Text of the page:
A mall management company makes money on the collections on behalf of the developer. So, say, the mall management company collects 98 per cent of the total cost (including water, electricity, rent and other CAM costs such as security and cleaning), it will be paid 3 per cent on the collections as fee. This may seem high but the job is tough. Mall managers not only spend a considerable amount of time chasing payments from retailers and choosing the right anchor tenants to increase footfalls in the mall, but they also have to spend a lot on promotions.
“Every property that you manage is different because of the catchment and the kind of promotions that you run with it,” says Rajendra Kalkar, the centre director for Phoenix Mills, which plans to open malls in four more cities by the end of the next financial year. A mall manager has to run the business based on what retailers and customers want. Take, for example, luxury malls. The challenge for a mall management company is to provide synergy to competing compatible brands targeting affluent buyers. It must provide a unique gateway to the luxury marketplace. “Achieving this is a fine art, combining the most evolved concepts of human psychology, aesthetics and marketing strategy,” says Shubhranshu Pani, managing director of retail services at JLL.
At present, however, most mall developers in India continue to run the mall themselves because they feel there aren’t sufficient mall management companies. “It is great for developers to hive off this business in the future. At present, there are not many skilled people who can brand and run malls at the same time,” says Kishore Bhatija, CEO of Inorbit Mall in Mumbai. He adds that since people no longer want to travel long distances to shop, for developers it is a business where one has to understand catchment marketing and then build the mall management business.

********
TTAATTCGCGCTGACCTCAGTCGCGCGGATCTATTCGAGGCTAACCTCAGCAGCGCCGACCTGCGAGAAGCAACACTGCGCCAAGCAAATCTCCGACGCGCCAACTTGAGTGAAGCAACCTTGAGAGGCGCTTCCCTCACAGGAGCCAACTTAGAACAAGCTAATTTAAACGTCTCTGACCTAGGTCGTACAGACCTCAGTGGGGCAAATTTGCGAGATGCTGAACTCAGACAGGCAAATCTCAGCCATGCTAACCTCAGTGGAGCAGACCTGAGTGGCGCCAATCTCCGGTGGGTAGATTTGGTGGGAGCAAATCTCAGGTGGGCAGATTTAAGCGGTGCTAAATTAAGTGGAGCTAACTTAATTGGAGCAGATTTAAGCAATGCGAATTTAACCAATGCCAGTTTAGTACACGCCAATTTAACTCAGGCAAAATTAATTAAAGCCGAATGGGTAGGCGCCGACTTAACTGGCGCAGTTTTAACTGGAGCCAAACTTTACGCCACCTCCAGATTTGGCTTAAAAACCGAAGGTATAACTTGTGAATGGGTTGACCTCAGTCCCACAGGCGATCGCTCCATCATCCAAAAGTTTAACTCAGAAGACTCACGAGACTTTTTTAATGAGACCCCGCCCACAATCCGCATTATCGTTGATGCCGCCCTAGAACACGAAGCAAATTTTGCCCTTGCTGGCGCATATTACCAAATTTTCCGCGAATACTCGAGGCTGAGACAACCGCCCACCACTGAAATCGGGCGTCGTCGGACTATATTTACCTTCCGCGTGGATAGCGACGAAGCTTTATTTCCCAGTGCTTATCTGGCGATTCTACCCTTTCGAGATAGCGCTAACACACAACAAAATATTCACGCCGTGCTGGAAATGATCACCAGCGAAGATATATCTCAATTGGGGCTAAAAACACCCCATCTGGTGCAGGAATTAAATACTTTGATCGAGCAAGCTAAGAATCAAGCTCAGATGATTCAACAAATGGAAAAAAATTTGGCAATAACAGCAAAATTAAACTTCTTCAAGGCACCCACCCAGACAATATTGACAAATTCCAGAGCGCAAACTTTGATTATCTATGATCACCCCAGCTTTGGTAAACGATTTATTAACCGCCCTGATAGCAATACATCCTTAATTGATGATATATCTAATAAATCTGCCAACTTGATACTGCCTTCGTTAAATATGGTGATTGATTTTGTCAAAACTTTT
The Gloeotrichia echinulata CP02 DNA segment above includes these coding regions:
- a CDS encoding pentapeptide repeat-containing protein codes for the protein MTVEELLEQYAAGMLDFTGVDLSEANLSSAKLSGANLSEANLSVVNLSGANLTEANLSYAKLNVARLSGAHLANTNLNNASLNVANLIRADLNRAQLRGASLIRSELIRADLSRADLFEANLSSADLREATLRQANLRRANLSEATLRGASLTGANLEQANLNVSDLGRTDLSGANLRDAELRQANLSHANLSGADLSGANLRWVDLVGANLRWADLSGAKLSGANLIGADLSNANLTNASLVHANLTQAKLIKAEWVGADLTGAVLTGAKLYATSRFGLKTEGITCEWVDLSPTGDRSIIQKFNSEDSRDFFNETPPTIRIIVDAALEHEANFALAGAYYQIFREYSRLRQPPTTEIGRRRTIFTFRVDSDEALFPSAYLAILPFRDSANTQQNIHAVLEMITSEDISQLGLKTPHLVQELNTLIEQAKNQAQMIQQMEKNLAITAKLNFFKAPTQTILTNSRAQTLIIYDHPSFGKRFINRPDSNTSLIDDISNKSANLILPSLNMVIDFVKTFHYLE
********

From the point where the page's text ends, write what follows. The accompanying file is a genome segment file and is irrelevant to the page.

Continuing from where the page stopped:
“In India, developers control the zoning, leasing, finance and marketing in the mall. In developed markets, even these functions are managed by specialist companies and not developers,” says Nirzar Jain, general manager of Oberoi Mall in Mumbai.
Where Is It Heading
With most mall developers spending approximately Rs 200 crore on 500,000 sq. ft of retail space, advice on running the mall successfully can make all the difference. Some Indian malls are turning to malls abroad and taking regular inputs from them. For example, the Mantri Mall in Bangalore works with a South African mall, Cresta Shopping Centre in Johannesburg, on operations and collections. “There is a need for mall management to pick up as developers will need advice on how organised retailing works,” says Pinakiranjan Mishra, national leader for consumer practice at Ernst & Young.
As part of their responsibilities, mall managers are required to determine the correct mix of entertainment, shopping and accommodation that will help diversify the tenant mix and de-risk the developer’s investment. It also allows the developers to better utilise the floor-space index and location.
“Service standards are judged the moment people enter a mall. It is more like hospitality business,” says Yach of PropCare. High service standards help in adding value to retailers and also allows people to shop better, he feels.
“There are still relatively few developers who are comfortable with the idea of not just developing the building, but also operating and nurturing the mall as a retail environment,” says Devangshu Dutta, CEO of Third Eyesight, a retail consultancy in Delhi. He adds that those developers who see this as a 25-30 year business income rather than a capital gains income opportunity will survive.
Developers view their role as limited to looking after things like maintenance, utilities, housekeeping and security, whereas successful shopping centre management companies take full charge of managing the tenant mix and the customer footfall. According to Third Eyesight, of the projects being discussed in early-2005, less than 10 per cent would truly succeed as malls — about a third would get converted into offices or alternative uses, and the balance would never take off.
The proof is in the pudding. Indian real estate developers who have built up retail experience will start pitching for malls that are built by developers who have no experience in retailing. The success of this business will entirely depend on whether the customer returns to a mall regularly, or not.